Review of Lowell Fiet’s “An Archipelago of Caribbean Masks”


Lawrence La Fountain-Stokes (80grados) reviews Lowell Fiet’s An Archipelago of Caribbean Masks (Ian Randle Publishers and Editorial Isla Negra, 2019).

An Archipelago of Caribbean Masks (Ian Randle Publishers and Editorial Isla Negra, 2019)—by renowned theater critic, mask maker and collector Lowell Fiet—is an important contribution to studies on the festive arts of the Caribbean. Fiet is a retired professor from the English Department of the University of Puerto Rico, Río Piedras, where he taught for almost forty years and directed the Institute for Caribbean Studies and the Interdisciplinary Studies Program. The author has also maintained a practice of theater creation and the committed use of theater and performance as empowerment tools for young people as well as to promote social change. As a theater critic for the weekly Claridad supplement “En Rojo,” Fiet has reviewed hundreds of plays and performances, reaching a diverse audience for many decades, also publishing books such as El teatro puertorriqueño reimaginado: notas críticas sobre la creación dramática y el performance [Puerto Rican Theater Reimagined: Critical Notes on Dramatic Creation and Performance] (Ediciones Callejón, 2004) and Caballeros, Vejigantes, Locas y Viejos: Santiago Apóstol y los performeros afropuertorriqueños (Terranova Editores, 2007) [Caballeros, Vejigantes, Locas and Viejos: Santiago Apóstol and Afro-Puerto Rican Performers].

Beautifully illustrated with photos mostly by the author himself, An Archipelago of Caribbean Masks has been printed in large format, on high quality glossy paper, with a highly innovative typographic design by Iván Figueroa Luciano. Its striking cover has a photo of a young woman playing the role of a vejigante in Loíza, Puerto Rico, in 2018. This complex photo already anticipates the persistence of the past and the innovation and change of the present, both in the elaboration of the masks themselves (their colors, shape, and protruding teeth) as well as who wears them and how they are used (for example, those worn by women). Fiet focuses his study on Puerto Rico, an archipelago that connects, in a rhizomatic way, with other locations in the broader Caribbean.

The book is in English, but any reader will be able to appreciate the careful visual documentation of masks and masqueraders, the artisans who make them, and the performers or individuals who wear them for religious and carnival festivities through the region. As a result of a true sense of adventure and social commitment, Fiet tells of his travels through the Caribbean, turning the book into a catalog of cultural practices, with careful attention to the multiple meanings of the masks and the different materials used for their construction. In turn, it is a recognition of the cultural persistence and innovation in the face of globalization—a recognition of the fact that these ancestral practices are still alive, although in some contexts they are being transformed as they come into contact with mass media, commercialization, and the importation of synthetic masks from the United States and elsewhere.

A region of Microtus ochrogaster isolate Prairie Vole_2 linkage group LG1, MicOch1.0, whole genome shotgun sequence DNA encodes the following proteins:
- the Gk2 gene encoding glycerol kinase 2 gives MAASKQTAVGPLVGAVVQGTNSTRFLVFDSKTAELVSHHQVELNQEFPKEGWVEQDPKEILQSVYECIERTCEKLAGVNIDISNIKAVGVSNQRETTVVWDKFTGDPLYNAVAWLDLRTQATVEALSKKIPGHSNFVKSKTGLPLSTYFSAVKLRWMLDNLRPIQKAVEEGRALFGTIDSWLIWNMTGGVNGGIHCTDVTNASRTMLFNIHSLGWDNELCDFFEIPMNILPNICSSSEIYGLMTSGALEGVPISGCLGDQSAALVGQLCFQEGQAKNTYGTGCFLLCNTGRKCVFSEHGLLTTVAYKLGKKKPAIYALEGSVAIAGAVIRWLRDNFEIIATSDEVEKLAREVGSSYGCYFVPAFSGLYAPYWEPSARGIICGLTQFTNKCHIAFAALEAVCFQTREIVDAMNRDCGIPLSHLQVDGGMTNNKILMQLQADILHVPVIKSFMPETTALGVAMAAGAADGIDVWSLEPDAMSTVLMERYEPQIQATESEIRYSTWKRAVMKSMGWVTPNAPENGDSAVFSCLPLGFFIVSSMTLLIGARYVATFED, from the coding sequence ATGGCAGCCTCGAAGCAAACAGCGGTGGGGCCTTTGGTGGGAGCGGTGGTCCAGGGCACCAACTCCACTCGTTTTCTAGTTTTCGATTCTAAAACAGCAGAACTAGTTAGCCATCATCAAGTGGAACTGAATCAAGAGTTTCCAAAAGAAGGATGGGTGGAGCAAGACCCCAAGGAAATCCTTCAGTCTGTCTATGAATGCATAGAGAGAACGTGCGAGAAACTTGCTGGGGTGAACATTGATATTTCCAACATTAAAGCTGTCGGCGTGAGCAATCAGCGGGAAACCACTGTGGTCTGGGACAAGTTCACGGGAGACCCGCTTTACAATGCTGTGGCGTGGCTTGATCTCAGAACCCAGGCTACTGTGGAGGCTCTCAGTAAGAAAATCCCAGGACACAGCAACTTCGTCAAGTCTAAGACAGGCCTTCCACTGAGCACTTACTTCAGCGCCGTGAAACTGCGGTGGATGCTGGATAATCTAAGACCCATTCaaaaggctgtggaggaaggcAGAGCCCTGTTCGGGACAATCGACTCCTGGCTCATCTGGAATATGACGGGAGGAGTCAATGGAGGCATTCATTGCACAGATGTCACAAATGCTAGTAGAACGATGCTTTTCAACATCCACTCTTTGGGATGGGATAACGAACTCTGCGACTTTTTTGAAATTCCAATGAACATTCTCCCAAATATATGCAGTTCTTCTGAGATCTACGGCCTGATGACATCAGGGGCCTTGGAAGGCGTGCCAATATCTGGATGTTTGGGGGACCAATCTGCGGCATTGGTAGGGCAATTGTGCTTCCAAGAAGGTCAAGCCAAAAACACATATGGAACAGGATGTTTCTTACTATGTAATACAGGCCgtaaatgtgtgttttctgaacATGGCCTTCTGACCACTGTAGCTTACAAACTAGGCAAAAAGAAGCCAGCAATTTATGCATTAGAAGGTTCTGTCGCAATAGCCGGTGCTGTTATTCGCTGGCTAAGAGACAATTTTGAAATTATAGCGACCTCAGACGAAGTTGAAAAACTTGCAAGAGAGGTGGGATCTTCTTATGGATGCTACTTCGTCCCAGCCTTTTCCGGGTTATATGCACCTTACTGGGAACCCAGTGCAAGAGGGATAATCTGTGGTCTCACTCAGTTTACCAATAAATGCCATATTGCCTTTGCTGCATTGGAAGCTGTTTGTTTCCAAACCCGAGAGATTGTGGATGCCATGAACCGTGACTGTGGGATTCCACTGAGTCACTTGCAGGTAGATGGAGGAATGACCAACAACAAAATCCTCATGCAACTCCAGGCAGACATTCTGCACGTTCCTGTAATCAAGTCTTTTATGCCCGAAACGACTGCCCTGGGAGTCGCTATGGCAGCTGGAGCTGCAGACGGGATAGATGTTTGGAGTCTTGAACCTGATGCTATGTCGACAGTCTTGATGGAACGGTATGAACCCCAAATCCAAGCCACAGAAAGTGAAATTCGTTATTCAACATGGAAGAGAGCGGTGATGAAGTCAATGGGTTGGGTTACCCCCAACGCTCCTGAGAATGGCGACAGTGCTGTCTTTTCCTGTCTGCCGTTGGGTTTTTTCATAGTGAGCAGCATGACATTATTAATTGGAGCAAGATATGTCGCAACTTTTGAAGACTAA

The book is divided into six chapters. In the brief preface, the author clarifies that it is not a book about carnival, but rather about masks and their use in the context of festive arts (“festival arts”). Fiet summarizes his intentions as follows:

“I explore what masks mean, what it means to wear them, their relationship to the costumes or attire of specific characters and the movements, on the one hand; and the celebratory traditions from which they emerge, on the other, their presumed metaphorical and discursive characteristics, and more importantly, who makes the masks and how they are made: their materials and shape. As a theater and performance critic and historian, as well as a mask maker and performance maker, the Puerto Rican Vejigante (trickster or devil) mask assumed a leading role in my visual imagination more than forty years” [. . .].

For Fiet, creating and wearing masks at festivals and demonstrations serve to regain our humanity and to become human again. As he says, “Creating masks offers us the opportunity to reinvent the pleasure of sharing. Joining as performers in festivals or in demonstrations helps us recover our shared humanity—we become people again, as the Kalahari would say—giving us back that humanity that the powerful forces around us try to take away from us” [. . .].

[The reviewer points out that this review was first published in the journal Caribbean Studies 47, no. 2 (July-December 2019): 173–177.]

Excerpts translated by Ivette Romero. For full review, see

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